Profan Career Ambiguity

There's a peculiar ambiguity to turning your hobby into your career, the life of the progeek, profane, and protaku.

Work and hobby fuse.  What we love to do and what we do for money are fused and seemingly impossible to separate.  What we do at home teaches us lessons to use on the job, what we do on the job gives us new ideas for our hobbies.

Co-workers and friends become hard to define.  You hang out with co-workers because you understand each other's unique experiences.  You introduce friends to your industry due to shared interests.

Casual reading?  What exactly is that when what you read for fun also gives you ideas for work?

You get the idea.

So when we, the profans and progeeks, look at our lives and careers, we ask ourselves "what is hobby, what is job" in that vague quest to figure out just where the division is.  Maybe we're compelled to find the division so we can relax more, or work harder, or just because we figure we ought to know where the division is.

Here's what I've found: stop looking.

The ambiguity between hobby and job is not a problem in the profan lifestyle – it's a feature.  The ambiguity is what makes you a hobbyist-turned pro, a working geek, a protaku.  You can't find a separation point because there isn't one.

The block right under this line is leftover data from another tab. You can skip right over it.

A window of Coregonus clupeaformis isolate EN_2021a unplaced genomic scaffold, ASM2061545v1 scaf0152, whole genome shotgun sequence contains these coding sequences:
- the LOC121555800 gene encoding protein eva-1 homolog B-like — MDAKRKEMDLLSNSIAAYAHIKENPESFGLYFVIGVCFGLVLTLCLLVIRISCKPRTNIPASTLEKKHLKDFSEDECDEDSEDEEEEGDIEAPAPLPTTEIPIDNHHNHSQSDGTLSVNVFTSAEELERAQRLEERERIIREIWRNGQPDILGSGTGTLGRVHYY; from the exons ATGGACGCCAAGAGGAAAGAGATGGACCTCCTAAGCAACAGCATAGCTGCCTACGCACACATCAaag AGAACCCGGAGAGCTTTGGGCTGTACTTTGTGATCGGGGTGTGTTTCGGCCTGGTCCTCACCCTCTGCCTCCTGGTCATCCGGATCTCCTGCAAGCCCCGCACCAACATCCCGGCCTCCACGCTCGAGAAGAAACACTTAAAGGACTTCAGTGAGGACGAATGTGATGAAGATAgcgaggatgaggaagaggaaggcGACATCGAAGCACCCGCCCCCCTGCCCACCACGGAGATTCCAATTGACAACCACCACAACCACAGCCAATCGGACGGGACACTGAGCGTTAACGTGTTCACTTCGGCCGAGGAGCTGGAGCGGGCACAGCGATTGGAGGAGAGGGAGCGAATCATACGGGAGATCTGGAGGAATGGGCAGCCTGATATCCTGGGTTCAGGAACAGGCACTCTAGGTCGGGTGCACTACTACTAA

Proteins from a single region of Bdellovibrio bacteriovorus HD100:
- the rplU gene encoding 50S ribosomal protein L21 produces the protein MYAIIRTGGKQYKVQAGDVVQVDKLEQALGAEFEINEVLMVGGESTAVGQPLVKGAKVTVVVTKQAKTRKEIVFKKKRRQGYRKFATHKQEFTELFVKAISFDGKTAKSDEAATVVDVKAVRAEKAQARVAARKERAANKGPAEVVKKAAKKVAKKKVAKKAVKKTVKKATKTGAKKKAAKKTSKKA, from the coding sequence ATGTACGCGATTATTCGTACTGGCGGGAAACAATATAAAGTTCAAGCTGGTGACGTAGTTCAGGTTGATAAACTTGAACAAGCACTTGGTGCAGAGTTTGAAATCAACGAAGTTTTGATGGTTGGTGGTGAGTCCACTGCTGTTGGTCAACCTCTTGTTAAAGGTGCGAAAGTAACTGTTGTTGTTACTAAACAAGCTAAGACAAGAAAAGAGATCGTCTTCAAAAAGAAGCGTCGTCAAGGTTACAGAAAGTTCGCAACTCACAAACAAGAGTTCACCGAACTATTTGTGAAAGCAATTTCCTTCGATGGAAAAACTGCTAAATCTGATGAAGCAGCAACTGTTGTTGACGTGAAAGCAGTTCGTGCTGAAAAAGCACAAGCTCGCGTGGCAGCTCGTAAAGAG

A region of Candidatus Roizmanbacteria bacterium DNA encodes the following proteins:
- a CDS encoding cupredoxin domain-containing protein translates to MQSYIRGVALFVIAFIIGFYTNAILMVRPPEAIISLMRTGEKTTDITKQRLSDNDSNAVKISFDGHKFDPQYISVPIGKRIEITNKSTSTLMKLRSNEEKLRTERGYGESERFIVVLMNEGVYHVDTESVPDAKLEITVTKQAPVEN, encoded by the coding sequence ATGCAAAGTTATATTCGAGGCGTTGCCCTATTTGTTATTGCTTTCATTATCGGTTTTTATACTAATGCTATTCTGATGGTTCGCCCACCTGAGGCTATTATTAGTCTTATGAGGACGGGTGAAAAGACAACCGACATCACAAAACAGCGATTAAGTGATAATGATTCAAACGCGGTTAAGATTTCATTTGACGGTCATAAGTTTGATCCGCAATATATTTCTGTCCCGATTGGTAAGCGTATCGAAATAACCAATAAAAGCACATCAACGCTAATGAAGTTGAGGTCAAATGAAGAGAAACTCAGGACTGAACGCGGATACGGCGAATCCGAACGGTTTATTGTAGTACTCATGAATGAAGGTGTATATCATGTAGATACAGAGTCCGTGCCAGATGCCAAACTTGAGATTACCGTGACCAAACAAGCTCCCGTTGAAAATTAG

When you do what you love as a career, what you're really doing is finding a way to connect the different parts of your life together.  At times things are more "recreational", at times more "professional" but at all times it's about your life – one giant, wriggling, connected mass of you, your past, and your future.

If you could pick it to pieces, then your life would not be unified.  If you could divide it up you probably wouldn't be that working geek or successful fan because then your life would be composed of several separate pieces, and your passions and interests would be constrained.  Sure that's not the case for everyone who turns what they love into a career – but it's true for most I'd wager.

So if you're a profan and you're having trouble finding work/life division, maybe it's time to accept the ambiguity of your situation.  Maybe you need to focus on different issues like "relaxing" or "working harder" or "spending more time with family" as opposed to trying to break your life into convenient chunks.

Chances are, some time ago, you didn't want it broken into chunks anyway.

– Steven Savage